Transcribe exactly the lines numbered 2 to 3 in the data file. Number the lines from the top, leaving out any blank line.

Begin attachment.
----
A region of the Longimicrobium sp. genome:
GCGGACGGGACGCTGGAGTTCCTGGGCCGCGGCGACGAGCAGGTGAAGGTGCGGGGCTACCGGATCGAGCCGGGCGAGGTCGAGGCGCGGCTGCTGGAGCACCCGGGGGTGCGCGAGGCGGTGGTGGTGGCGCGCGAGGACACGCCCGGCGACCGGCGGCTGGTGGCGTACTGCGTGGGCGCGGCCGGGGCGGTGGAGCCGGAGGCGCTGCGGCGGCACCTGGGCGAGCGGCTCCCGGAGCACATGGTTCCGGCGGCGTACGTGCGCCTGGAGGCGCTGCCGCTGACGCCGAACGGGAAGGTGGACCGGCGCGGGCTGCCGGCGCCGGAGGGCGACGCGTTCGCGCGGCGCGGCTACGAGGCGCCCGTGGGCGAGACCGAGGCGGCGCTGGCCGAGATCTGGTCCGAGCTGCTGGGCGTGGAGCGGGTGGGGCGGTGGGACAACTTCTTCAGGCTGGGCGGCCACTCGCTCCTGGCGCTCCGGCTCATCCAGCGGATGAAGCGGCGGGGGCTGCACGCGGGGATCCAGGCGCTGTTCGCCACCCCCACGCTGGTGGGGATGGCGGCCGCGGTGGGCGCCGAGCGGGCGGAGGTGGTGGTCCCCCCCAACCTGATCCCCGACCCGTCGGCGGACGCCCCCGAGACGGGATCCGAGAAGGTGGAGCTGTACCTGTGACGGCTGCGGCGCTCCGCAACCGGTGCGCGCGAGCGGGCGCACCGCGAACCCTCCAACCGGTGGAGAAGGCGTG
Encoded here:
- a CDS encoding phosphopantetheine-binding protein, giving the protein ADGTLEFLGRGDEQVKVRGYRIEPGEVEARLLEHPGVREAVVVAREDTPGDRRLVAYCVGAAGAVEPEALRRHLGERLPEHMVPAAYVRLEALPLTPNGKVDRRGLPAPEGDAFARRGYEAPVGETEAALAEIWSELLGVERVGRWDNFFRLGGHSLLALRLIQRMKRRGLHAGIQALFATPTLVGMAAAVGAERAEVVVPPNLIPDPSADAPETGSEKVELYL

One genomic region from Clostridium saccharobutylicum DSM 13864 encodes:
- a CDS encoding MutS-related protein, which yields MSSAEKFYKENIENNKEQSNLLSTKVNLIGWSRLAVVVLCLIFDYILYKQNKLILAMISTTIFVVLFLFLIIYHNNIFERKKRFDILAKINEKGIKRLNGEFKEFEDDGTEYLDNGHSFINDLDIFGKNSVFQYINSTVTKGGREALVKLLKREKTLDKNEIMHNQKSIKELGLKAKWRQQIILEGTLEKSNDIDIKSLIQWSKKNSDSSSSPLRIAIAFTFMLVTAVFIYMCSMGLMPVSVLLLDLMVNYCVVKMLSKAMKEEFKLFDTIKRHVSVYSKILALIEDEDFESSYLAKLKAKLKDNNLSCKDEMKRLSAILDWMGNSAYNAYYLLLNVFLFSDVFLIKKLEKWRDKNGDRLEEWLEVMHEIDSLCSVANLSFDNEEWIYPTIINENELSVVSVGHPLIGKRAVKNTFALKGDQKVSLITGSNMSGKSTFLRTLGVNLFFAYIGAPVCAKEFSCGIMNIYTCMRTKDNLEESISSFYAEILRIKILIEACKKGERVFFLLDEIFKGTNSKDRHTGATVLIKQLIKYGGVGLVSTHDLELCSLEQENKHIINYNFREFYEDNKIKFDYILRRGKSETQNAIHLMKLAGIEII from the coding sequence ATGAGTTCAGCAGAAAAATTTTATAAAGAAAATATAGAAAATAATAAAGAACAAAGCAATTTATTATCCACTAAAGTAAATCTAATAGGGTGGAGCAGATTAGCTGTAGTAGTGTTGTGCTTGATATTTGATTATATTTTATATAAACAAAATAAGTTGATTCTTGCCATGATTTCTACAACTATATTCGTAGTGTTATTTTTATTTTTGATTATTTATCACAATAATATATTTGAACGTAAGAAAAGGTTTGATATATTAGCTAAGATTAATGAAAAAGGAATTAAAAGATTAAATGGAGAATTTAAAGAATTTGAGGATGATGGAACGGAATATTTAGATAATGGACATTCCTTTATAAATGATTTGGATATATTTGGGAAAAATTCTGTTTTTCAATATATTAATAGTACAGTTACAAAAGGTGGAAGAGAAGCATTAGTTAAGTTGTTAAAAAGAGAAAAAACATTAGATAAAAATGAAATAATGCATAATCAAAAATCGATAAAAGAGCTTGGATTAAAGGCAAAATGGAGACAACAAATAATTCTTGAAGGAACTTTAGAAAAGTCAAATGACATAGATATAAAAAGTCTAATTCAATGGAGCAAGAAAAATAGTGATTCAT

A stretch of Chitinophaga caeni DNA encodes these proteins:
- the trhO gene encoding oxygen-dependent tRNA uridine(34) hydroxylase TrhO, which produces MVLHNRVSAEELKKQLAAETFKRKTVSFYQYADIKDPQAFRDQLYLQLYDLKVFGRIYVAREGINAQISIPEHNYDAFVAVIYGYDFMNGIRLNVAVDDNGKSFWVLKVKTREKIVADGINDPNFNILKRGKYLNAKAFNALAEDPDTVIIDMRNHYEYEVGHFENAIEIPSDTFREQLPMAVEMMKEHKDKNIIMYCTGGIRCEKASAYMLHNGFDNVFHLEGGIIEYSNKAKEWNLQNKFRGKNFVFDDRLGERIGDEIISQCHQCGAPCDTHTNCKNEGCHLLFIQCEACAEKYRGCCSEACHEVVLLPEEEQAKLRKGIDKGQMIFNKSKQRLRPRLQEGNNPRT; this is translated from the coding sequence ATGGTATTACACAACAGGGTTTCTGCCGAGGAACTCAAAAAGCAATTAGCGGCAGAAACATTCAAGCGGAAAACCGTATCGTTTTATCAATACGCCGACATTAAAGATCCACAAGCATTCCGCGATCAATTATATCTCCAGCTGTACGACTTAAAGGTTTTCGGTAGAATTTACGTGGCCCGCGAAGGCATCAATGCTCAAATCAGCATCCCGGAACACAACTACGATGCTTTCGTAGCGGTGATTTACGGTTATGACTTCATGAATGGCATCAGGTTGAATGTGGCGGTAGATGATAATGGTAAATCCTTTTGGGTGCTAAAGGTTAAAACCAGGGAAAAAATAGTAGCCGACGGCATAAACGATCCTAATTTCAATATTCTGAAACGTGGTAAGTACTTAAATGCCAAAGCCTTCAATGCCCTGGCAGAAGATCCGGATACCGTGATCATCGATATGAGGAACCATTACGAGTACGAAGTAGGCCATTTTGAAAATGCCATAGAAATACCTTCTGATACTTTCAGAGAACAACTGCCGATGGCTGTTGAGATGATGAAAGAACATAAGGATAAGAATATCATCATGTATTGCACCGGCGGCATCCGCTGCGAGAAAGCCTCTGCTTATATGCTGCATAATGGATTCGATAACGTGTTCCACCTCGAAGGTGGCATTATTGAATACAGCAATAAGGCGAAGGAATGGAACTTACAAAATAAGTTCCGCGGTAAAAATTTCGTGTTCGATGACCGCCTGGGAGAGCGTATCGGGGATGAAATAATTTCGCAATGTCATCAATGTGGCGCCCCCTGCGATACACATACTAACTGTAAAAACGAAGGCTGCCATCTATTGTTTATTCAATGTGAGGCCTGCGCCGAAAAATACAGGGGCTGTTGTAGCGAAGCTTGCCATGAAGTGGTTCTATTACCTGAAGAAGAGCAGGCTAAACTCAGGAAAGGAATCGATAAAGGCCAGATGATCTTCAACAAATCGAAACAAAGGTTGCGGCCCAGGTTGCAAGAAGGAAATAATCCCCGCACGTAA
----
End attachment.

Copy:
GCGGACGGGACGCTGGAGTTCCTGGGCCGCGGCGACGAGCAGGTGAAGGTGCGGGGCTACCGGATCGAGCCGGGCGAGGTCGAGGCGCGGCTGCTGGAGCACCCGGGGGTGCGCGAGGCGGTGGTGGTGGCGCGCGAGGACACGCCCGGCGACCGGCGGCTGGTGGCGTACTGCGTGGGCGCGGCCGGGGCGGTGGAGCCGGAGGCGCTGCGGCGGCACCTGGGCGAGCGGCTCCCGGAGCACATGGTTCCGGCGGCGTACGTGCGCCTGGAGGCGCTGCCGCTGACGCCGAACGGGAAGGTGGACCGGCGCGGGCTGCCGGCGCCGGAGGGCGACGCGTTCGCGCGGCGCGGCTACGAGGCGCCCGTGGGCGAGACCGAGGCGGCGCTGGCCGAGATCTGGTCCGAGCTGCTGGGCGTGGAGCGGGTGGGGCGGTGGGACAACTTCTTCAGGCTGGGCGGCCACTCGCTCCTGGCGCTCCGGCTCATCCAGCGGATGAAGCGGCGGGGGCTGCACGCGGGGATCCAGGCGCTGTTCGCCACCCCCACGCTGGTGGGGATGGCGGCCGCGGTGGGCGCCGAGCGGGCGGAGGTGGTGGTCCCCCCCAACCTGATCCCCGACCCGTCGGCGGACGCCCCCGAGACGGGATCCGAGAAGGTGGAGCTGTACCTGTGACGGCTGCGGCGCTCCGCAACCGGTGCGCGCGAGCGGGCGCACCGCGAACCCTCCAACCGGTGGAGAAGGCGTG
Encoded here: